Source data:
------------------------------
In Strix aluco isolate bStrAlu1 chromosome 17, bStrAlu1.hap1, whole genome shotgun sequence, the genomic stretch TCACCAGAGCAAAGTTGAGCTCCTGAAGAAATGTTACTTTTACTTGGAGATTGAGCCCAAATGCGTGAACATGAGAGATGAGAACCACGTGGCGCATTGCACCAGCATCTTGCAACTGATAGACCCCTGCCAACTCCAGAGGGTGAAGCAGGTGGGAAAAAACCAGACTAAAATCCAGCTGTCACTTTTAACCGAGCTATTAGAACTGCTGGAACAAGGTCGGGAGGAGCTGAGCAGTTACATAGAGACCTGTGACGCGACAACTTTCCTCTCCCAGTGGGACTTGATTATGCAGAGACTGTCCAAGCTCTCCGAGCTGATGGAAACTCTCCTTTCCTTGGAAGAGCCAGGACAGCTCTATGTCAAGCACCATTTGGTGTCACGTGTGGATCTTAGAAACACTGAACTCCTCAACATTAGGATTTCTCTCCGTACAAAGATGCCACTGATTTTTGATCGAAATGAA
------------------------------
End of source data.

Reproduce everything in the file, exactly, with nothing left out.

In Strix aluco isolate bStrAlu1 chromosome 17, bStrAlu1.hap1, whole genome shotgun sequence, the genomic stretch TCACCAGAGCAAAGTTGAGCTCCTGAAGAAATGTTACTTTTACTTGGAGATTGAGCCCAAATGCGTGAACATGAGAGATGAGAACCACGTGGCGCATTGCACCAGCATCTTGCAACTGATAGACCCCTGCCAACTCCAGAGGGTGAAGCAGGTGGGAAAAAACCAGACTAAAATCCAGCTGTCACTTTTAACCGAGCTATTAGAACTGCTGGAACAAGGTCGGGAGGAGCTGAGCAGTTACATAGAGACCTGTGACGCGACAACTTTCCTCTCCCAGTGGGACTTGATTATGCAGAGACTGTCCAAGCTCTCCGAGCTGATGGAAACTCTCCTTTCCTTGGAAGAGCCAGGACAGCTCTATGTCAAGCACCATTTGGTGTCACGTGTGGATCTTAGAAACACTGAACTCCTCAACATTAGGATTTCTCTCCGTACAAAGATGCCACTGATTTTTGATCGAAATGAA